Inherent in doing IO is the fact that errors can occur. Some errors are recoverable; others occur deep within the system and are beyond the scope of a program to correct. The IO classes define functions and flags, listed in Table 8.2, that let us access and manipulate the condition state of a stream.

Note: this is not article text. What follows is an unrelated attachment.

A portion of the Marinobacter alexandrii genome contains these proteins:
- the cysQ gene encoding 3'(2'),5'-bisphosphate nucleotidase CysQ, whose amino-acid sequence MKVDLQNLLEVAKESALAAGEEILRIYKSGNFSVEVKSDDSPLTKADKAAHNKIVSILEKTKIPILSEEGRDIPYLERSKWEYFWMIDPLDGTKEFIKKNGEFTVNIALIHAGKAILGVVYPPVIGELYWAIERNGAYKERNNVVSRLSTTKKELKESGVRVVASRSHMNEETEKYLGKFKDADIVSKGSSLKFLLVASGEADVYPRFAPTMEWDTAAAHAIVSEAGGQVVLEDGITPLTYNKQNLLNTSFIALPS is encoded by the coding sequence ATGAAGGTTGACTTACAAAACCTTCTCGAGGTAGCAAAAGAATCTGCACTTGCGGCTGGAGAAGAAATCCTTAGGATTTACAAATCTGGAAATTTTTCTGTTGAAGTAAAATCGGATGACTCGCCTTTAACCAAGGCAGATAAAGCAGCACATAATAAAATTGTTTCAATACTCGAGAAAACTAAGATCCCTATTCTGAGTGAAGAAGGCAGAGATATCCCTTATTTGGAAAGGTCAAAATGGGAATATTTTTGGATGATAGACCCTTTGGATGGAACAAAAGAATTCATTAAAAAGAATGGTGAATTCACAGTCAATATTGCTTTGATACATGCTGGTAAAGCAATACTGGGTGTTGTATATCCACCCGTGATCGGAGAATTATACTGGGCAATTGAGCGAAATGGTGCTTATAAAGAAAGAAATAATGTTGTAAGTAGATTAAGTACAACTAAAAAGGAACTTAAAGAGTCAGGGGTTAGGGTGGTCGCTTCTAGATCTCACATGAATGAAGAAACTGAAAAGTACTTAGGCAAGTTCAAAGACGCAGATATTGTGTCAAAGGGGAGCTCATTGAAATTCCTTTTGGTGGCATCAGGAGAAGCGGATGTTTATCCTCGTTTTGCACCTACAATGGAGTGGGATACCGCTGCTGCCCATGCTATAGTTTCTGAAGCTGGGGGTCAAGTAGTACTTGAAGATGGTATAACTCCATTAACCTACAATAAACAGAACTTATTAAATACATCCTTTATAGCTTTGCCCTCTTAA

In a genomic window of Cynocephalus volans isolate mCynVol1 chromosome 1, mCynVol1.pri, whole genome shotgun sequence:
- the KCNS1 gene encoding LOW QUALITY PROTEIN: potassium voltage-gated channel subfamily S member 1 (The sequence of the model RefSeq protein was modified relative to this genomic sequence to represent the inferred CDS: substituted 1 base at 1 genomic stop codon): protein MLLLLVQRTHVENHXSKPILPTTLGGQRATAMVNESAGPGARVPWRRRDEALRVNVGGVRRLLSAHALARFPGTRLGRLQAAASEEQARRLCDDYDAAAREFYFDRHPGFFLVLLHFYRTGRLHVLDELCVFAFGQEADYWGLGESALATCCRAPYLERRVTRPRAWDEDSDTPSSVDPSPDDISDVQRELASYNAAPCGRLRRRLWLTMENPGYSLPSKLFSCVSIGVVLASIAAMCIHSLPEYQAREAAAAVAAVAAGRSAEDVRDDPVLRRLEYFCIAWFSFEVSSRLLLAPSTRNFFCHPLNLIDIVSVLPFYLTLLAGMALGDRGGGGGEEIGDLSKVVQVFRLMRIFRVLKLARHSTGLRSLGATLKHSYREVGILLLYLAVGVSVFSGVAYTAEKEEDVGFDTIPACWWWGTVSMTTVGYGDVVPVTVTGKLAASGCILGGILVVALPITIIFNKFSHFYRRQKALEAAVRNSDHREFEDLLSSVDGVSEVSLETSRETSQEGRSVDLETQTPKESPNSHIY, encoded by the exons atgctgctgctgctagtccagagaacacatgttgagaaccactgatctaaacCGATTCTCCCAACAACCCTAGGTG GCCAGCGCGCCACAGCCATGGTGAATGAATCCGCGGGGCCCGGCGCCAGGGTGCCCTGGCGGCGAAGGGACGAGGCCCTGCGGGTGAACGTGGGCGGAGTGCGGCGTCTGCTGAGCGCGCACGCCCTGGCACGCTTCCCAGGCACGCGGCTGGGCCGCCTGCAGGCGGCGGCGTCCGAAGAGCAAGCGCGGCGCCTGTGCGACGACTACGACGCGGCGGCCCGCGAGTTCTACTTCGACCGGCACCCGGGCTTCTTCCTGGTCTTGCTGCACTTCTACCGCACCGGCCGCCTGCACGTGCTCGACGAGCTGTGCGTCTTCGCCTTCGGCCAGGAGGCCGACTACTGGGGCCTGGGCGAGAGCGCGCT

As an example of an IO error, consider the following code:
int ival;cin >> ival;
If we enter
Boo on the standard input, the read will fail. The input operator expected to read an
int but got the character
B instead. As a result,
cin will be put in an error state. Similarly,
cin will be ...